by: The Reverend Mary McCue
While serving as governor of Aemilia-Liguria in Italy, he went to quell a dispute over who should be Bishop between religious factions. A cry went up in theassembly (some legends say it was from a child), “Ambrose, Bishop, Ambrose, Bishop.” Acclaimed by all factions, he refused. After days of prayer and persuasion, though, he agreed to be baptized, ordained and installed as Bishop of Milan in 374.
He then began to study theology, aided by the excellent education he’d received that enabled him to be named governor, including the study of Greek. His knowledge of Greek stood him well as he studied theology, and began to preach. He became renowned for his preaching, and for his ability to be flexible in tolerating other religions, including Arianism (which claimed that the Son was subordinate to the Father). His ability to tolerate other customs led some to believe that he originated the philosophy of “When in Rome, do as the Romans do” – an extremely flexible view for that time.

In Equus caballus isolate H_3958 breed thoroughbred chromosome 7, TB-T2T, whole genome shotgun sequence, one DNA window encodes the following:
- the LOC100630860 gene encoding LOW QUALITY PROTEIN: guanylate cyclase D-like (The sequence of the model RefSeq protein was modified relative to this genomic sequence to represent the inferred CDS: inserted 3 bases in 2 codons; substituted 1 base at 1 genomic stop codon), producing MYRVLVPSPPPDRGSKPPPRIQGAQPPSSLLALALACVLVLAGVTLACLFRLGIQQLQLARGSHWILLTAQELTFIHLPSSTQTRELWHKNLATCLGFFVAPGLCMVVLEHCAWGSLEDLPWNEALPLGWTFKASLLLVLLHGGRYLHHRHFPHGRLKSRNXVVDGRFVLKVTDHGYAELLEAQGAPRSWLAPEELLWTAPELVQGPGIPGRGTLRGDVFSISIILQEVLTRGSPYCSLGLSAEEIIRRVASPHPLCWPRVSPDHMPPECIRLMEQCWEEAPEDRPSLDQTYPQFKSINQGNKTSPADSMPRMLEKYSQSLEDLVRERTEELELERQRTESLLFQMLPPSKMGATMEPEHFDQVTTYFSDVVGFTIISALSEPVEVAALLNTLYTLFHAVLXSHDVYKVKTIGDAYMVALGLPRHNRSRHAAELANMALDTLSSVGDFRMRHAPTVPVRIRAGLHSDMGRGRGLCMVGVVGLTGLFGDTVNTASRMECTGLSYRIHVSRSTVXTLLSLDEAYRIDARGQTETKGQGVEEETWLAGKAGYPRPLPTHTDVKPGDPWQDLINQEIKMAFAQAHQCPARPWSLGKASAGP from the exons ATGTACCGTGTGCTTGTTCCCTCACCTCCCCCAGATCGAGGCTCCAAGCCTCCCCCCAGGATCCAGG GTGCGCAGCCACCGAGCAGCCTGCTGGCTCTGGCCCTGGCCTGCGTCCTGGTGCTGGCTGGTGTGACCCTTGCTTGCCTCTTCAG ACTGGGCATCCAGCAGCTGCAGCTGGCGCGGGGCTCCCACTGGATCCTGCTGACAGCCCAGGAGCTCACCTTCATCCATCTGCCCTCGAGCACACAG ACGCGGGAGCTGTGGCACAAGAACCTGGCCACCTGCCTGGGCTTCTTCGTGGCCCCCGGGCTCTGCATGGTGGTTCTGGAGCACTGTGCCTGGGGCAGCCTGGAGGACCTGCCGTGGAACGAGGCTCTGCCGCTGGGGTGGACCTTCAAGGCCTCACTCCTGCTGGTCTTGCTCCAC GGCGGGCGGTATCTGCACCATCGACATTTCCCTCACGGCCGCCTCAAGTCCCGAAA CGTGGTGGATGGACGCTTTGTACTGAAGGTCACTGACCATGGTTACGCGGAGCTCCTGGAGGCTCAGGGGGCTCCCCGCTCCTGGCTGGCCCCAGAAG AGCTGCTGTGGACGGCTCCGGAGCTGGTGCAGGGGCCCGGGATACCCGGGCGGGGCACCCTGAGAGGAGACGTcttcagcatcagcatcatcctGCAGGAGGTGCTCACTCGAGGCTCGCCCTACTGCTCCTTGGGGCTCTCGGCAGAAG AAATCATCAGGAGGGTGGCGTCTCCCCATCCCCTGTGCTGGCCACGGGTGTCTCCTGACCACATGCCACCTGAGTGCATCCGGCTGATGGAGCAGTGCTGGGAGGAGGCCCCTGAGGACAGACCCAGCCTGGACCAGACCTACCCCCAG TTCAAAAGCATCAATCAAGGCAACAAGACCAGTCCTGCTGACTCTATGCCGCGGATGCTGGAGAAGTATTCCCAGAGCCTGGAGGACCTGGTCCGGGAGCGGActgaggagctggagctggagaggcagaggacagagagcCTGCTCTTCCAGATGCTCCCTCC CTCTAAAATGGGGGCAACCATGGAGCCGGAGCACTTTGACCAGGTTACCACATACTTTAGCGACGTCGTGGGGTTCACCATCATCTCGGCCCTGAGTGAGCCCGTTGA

Ambrose became known for his purity, sympathy, energy and devotion to the
Word of God. An accomplished musician, he gave us the gift of the antiphon, which we have enjoyed so many times in our own church. He is one of themost influential figures in the Church of that day, styled as one of the four traditional Doctors of the Church. (The others are Augustine, Jerome and Gregory the Great.)
Devotion to God – a gift to us on this, Ambrose’s feast day.
The Rev. Charles Hoffacker is a retired priest of the Diocese of Washington